Love is like wildflowers; It's often found in the most unlikely places. – Ralph Waldo Emerson
|Close up of the flower umbrel, showing the distinctive purple central flower.|
Queen Anne’s Lace is a very common wildflower this time of year in Nova Scotia. It is a European introduction that has found a comfortable home across Canada and in large portions of the United States. A ubiquitous flower, some might say.
Queen Anne’s Lace is the wild ancestor of the garden carrot. Daucus Carota has a long taproot just like carrots. If you pull up the slender root and crush it you can smell its connection to the garden variety.
Queen Anne’s Lace has a flat umbrella-like arrangement of tiny white florets that compose the actual flower “head.” It commonly also has a very distinctive single purple flower in the very centre, which is completely unlike the rest of the flowers. Not all Queen Anne’s Lace flowers sport this central floret, though.
Legend has it that Queen Anne of England pricked her finger and a droplet of blood stained the centre flower. Its botanical use is probably as an insect mimicking device to aid in pollination.
Queen Anne’s Lace has many purported heath benefits and a multitude of folkloric uses, none of which can be established scientifically. One that has been confirmed is that the root should be avoided by pregnant women as it can stimulate uterine contractions. One of the folklore uses is that it increase the level of sex hormones in users (due to its high concentration of porpyrins).
|Poison Hemlock. Compare with the |
photo below. Photo: Wiki Creative Commons
Queen Anne’s Lace does have a poisonous “lookalike.” I personally don’t think they look very similar but I need to be responsible and make you aware. Poison Hemlock has “similar” flowers and leaves, but the plant is FAR more robust than Queen Anne’s Lace. Queen Anne’s Lace has fuzzy stems; poison hemlock is smooth.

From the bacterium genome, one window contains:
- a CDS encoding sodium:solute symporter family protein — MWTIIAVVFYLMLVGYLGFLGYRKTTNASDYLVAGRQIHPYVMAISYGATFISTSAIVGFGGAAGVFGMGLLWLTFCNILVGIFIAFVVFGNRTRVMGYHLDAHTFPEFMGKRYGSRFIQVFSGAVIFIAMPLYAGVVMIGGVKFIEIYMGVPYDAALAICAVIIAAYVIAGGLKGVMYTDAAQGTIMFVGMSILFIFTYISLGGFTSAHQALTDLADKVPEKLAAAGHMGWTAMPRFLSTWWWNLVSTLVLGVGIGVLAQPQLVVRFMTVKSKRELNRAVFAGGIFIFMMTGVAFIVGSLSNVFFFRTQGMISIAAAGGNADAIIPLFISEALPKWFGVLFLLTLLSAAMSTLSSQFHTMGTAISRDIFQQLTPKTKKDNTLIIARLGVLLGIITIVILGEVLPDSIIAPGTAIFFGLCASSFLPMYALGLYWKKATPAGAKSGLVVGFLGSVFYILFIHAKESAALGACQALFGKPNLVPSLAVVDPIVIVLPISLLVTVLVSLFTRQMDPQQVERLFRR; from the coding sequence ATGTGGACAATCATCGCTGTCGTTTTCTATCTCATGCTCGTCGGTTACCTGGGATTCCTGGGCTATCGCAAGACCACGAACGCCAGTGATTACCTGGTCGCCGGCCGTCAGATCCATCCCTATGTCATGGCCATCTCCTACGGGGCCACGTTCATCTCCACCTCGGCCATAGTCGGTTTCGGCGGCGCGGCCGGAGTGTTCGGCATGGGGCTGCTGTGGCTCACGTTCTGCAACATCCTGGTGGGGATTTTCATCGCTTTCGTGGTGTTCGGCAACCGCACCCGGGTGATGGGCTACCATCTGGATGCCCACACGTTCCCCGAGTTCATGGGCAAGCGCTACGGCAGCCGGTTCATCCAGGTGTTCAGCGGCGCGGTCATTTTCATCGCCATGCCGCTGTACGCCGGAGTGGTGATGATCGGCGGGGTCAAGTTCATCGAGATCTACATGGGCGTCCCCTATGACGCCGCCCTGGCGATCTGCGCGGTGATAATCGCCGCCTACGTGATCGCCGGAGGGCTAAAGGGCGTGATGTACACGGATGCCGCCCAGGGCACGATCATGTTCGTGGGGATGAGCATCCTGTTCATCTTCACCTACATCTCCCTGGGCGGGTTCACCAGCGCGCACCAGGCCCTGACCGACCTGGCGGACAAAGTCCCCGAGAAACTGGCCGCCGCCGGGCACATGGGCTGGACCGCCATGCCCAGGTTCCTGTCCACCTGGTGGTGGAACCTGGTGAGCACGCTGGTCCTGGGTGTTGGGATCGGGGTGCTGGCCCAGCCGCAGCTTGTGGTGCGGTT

Queen Anne’s Lace also grows singly to not much more that 2 feet high and is very sparse. Poison Hemlock is a lush plant that likes to grow in clumps and can reach over 3 feet quite easily. Note the pictures for the obvious differences.
Queen Anne's Lace is supposed to be helpful when planted with tomatoes (probably by attracting pollinating insects) and can improve the microclimate when planted with lettuces. Queen Anne’s Lace itself also has several uses. The roots, flowers and seeds all have specific recipes for their consumption.
Another way to identify it as not poison hemlock is that the seeds ripen in a very distinctive way. The flowers fold up on themselves and make a brown cup or “nest,” which gives Queen Anne’s Lace another of its common names, Bird’s Nest flower.
Here’s a recipe for using the flower blossoms which are at their peak right now in Nova Scotia.
|Compare the singular nature of Queen Anne's Lace with that|
of the Poison hemlock plant above.
Queen Anne’s Lace Jelly
from "Sage Cottage Herb Garden Cookbook" by Dorry Baird Norris
|Photo: minato, Flickr ccl|
2 cups very firmly packed flowers, snipped from their stems close to the blossom
5 cups boiling water
3-1/2 cups white sugar
1 package pectin for no or low-sugar
4-1/2 tbsp lemon juice (slightly more than 1/4 cup)
Place the flowers in a bowl and cover with the boiling water. Cover bowl and allow to steep for 15 minutes. Strain the tea. (It may be an odd green colour. Worry not.)
Measure 4-1/2 cups of the strained infusion and add it to a large non-reactive pot. Mix 1/4 cup of the sugar with the Sure-Jell, and stir it into the flower tea.
Bring the mixture to a full rolling boil over high heat. Immediately stir in the remaining sugar and return to a boil. Boil for exactly 1 minute, skimming the foam (impurities) that rise to the surface. Remove the pot from the heat. Stir in the lemon juice, and skim again if needed. Pour the jelly at once into sterilized jars, cover with sterilized lids, and seal.
|This is a pollinated flower forming the "bird's nest" shape.|
When ripe it will be very brown.
You can add a drop or two of red food colouring to tinge it pink if you wish.
* The original recipe says “1 package Sure-Jell "no sugar needed" or "for less or no sugar recipes" (formerly Sure-Jell light). Don't use regular Sure-Jell for this recipe, or you will end up with syrup rather than jelly.”
I don’t think we have “Sur-Jell” in Canada, but we do have Certo for no sugar added. That should work to set the jelly.
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